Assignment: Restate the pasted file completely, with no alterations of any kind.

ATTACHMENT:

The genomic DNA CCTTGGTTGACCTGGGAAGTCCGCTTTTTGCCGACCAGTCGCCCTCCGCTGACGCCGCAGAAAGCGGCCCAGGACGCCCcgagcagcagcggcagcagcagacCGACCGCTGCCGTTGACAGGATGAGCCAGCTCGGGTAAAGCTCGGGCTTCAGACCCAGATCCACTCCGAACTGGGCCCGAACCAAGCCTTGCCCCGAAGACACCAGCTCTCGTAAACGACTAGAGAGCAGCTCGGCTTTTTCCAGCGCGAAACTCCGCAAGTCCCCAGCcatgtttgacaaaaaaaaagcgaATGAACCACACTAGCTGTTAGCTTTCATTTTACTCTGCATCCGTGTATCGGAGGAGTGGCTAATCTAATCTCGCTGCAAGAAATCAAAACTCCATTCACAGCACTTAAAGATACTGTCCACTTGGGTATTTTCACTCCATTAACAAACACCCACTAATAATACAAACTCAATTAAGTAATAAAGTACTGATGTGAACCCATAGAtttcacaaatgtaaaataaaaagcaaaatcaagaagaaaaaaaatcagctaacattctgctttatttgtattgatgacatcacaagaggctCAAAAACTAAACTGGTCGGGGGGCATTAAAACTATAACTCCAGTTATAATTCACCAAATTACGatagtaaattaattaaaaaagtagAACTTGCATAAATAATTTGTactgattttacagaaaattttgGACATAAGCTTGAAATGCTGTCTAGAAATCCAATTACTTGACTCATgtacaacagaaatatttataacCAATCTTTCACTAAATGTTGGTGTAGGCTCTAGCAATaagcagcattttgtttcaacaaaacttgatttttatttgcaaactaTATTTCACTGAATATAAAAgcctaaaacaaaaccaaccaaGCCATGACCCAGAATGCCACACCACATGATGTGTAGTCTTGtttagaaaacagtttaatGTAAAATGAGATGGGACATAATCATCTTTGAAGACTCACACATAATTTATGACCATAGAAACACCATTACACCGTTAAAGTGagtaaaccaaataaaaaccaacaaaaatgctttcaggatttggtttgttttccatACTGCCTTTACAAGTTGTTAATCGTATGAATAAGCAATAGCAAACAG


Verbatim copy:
The genomic DNA CCTTGGTTGACCTGGGAAGTCCGCTTTTTGCCGACCAGTCGCCCTCCGCTGACGCCGCAGAAAGCGGCCCAGGACGCCCcgagcagcagcggcagcagcagacCGACCGCTGCCGTTGACAGGATGAGCCAGCTCGGGTAAAGCTCGGGCTTCAGACCCAGATCCACTCCGAACTGGGCCCGAACCAAGCCTTGCCCCGAAGACACCAGCTCTCGTAAACGACTAGAGAGCAGCTCGGCTTTTTCCAGCGCGAAACTCCGCAAGTCCCCAGCcatgtttgacaaaaaaaaagcgaATGAACCACACTAGCTGTTAGCTTTCATTTTACTCTGCATCCGTGTATCGGAGGAGTGGCTAATCTAATCTCGCTGCAAGAAATCAAAACTCCATTCACAGCACTTAAAGATACTGTCCACTTGGGTATTTTCACTCCATTAACAAACACCCACTAATAATACAAACTCAATTAAGTAATAAAGTACTGATGTGAACCCATAGAtttcacaaatgtaaaataaaaagcaaaatcaagaagaaaaaaaatcagctaacattctgctttatttgtattgatgacatcacaagaggctCAAAAACTAAACTGGTCGGGGGGCATTAAAACTATAACTCCAGTTATAATTCACCAAATTACGatagtaaattaattaaaaaagtagAACTTGCATAAATAATTTGTactgattttacagaaaattttgGACATAAGCTTGAAATGCTGTCTAGAAATCCAATTACTTGACTCATgtacaacagaaatatttataacCAATCTTTCACTAAATGTTGGTGTAGGCTCTAGCAATaagcagcattttgtttcaacaaaacttgatttttatttgcaaactaTATTTCACTGAATATAAAAgcctaaaacaaaaccaaccaaGCCATGACCCAGAATGCCACACCACATGATGTGTAGTCTTGtttagaaaacagtttaatGTAAAATGAGATGGGACATAATCATCTTTGAAGACTCACACATAATTTATGACCATAGAAACACCATTACACCGTTAAAGTGagtaaaccaaataaaaaccaacaaaaatgctttcaggatttggtttgttttccatACTGCCTTTACAAGTTGTTAATCGTATGAATAAGCAATAGCAAACAG